This two-part series addresses the use and misuse of two of the most essential synchronization primitives in modern embedded systems, the mutex (Part 1) and the semaphore (this article). Mutexes and semaphores are provided by most current RTOSs, although they can be implemented on bare-metal systems as well. Their use is considered a best practice among experienced firmware engineers, because they can make code more intuitive, leading to better maintainability, improved logic flow and higher productivity. If you’ve been using flags, variables and super loops to react to changes and control events in your code, skillful use of mutexes, semaphores and threads can improve your work.
Semaphores are analogous to the classic, but outdated, example of phone books. Suppose that you are in an office with just 10 phone books (and no Internet). If you want to place a call, you need a phone book to look up the number. The stack of phone books, not the phone books themselves, is the semaphore. If there are phone books available in the stack, you can “take” one. When you’re done with it, you “give” it back. If there are no phone books available, you must wait until someone returns one of them to the stack. This is how semaphores work, too. I like this example better than the usual example of bathrooms and keys, because the issue of which key works in which bathroom confuses the example.
Now that we’ve established at least one use-case for semaphores, recall that, unlike mutexes, semaphores incorporate a built-in counter (a signed integer) that is typically initialized to some value N, where N is usually ≥ 1. This is useful for representing a specific number of resources that are to be controlled/protected.
So, semaphores have two basic operations:
- take() – Adjusts the resource counter downward and, if necessary, waits until a resource becomes available. This operation has the potential to block the calling code if no resources are available.
- give() – Adjusts the resource counter upward and, if necessary, signals a waiting task that a resource has become available. This operation is typically non-blocking.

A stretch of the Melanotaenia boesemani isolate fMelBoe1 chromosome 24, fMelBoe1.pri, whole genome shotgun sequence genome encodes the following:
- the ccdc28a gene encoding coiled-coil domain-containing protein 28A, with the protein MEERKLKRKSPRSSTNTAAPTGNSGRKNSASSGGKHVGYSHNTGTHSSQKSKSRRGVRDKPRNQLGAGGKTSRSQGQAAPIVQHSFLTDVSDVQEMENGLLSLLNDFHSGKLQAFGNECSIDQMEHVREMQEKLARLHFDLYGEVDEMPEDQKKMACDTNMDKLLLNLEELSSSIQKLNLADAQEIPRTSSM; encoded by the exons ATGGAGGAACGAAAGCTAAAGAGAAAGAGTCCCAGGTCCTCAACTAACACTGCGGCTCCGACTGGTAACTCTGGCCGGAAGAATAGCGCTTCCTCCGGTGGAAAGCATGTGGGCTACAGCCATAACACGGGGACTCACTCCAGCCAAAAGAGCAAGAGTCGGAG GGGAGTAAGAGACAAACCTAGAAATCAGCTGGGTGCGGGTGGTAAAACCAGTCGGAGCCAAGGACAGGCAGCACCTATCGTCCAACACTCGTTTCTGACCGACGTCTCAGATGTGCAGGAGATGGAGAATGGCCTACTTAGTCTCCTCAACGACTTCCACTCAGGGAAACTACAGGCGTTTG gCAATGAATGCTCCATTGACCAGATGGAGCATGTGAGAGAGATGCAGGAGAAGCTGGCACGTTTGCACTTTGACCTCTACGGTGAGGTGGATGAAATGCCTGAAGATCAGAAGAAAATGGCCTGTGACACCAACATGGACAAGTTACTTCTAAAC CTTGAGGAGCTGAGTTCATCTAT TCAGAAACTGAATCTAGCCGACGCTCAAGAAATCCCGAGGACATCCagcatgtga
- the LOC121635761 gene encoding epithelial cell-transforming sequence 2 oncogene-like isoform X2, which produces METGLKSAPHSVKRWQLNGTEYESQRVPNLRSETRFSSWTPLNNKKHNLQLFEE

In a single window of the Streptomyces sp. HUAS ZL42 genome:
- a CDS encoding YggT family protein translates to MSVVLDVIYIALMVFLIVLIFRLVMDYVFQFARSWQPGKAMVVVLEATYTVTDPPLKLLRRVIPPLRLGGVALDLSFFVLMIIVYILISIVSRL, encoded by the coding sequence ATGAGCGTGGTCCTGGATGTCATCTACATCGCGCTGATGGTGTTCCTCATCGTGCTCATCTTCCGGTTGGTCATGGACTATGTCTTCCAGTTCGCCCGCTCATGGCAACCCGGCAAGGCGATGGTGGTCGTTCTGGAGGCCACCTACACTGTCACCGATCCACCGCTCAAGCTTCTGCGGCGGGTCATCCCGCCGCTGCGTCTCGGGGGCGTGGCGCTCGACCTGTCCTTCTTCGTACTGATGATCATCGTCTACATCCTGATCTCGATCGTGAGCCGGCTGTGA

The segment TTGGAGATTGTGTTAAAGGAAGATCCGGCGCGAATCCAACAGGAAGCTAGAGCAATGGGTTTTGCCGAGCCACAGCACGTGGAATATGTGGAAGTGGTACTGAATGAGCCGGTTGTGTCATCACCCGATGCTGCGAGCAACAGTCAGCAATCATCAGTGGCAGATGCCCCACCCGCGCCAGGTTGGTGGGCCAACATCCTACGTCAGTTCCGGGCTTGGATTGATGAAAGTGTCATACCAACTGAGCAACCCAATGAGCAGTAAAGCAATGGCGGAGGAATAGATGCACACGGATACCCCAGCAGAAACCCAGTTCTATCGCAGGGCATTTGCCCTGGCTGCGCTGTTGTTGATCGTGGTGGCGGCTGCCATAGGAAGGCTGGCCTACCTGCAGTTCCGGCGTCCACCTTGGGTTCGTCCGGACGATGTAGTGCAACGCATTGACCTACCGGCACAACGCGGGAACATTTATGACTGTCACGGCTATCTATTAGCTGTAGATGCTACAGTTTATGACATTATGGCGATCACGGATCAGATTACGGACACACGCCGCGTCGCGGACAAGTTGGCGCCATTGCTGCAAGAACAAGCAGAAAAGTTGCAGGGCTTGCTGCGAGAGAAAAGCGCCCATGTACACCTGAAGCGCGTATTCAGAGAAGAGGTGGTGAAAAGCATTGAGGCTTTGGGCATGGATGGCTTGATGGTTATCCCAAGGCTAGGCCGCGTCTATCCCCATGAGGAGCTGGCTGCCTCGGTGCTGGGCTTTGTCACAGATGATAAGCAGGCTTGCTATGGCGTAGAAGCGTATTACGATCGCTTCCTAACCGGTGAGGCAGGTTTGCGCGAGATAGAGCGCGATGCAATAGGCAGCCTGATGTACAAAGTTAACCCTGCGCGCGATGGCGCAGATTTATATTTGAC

As with the mutex lock() and unlock() operations, the semaphore take() and give() operations should always happen in matched pairs (but they can be in either order – more on that later). Semantically speaking, take() could just as well be called wait or acquire or lock , and give() could be called signal or release or unlock .
The idea is that as long as a semaphore counter is non-negative (i.e., >0), there are still resources remaining to be take()-en. A resource could be anything that is shared – even a worker thread. Once the counter goes negative, however, tasks have to wait until at least one of the resources becomes available again.
Semaphores are generally used in two classes of problems:
- Coordinating access to multiple shared resources, across one or more processes.
- Signaling or triggering events between one or more processes.
The phone book example from above is a classic case of problem class #1. Class #2 is slightly less intuitive, but very, very useful for building event-driven systems, and it is our next topic.
Semaphores Are Also For Signaling
As described in Part 1, mutexes can be used to protect a single resource from two or more threads of execution. Semaphores differ in that they aren’t owned by a single process, and they feature a built-in counter so they’re ideal for protecting things that be counted, such as any kind of limited resource in a computer program. Semaphores, though, can also be used for signaling events! What kind of signals can a semaphore communicate? The kind that awaken other tasks, which turns out to be extremely useful.
In the previous section we showed how a counting semaphore can beused to protect multiple resources. Now, let’s consider how a semaphorecan be used in another interesting way by simply reversing how we useits inherent properties of incrementing and decrementing a counter.Instead of initializing the semaphore with a positive, non-zero value,consider what happens if you initialize it with zero (0).
Bear in mind that the give() operation increments the counter andselects a waiting task to be resumed, and that the take() operationdecrements the counter and, if it’s negative, suspends the active task.By using these two operations in the reverse manner from the many resources solution described earlier, we find ourselves with a perfect method of notifying suspended tasks to start working at our command. This is ideal for reacting to triggered events, especially from within ISRs!
Instead of initializing a semaphore to a positive value, initializeit to zero. Any code that uses the take() operation will cause thesemaphore’s counter to go negative, which in turn causes the code toimmediately suspend itself. It won’t resume execution until anotherprocess give()s back the semaphore, which will cause the counter toreturn to zero and signal the scheduler to awaken the first process!This is a perfect technique for ping-ponging execution between two ormore tasks.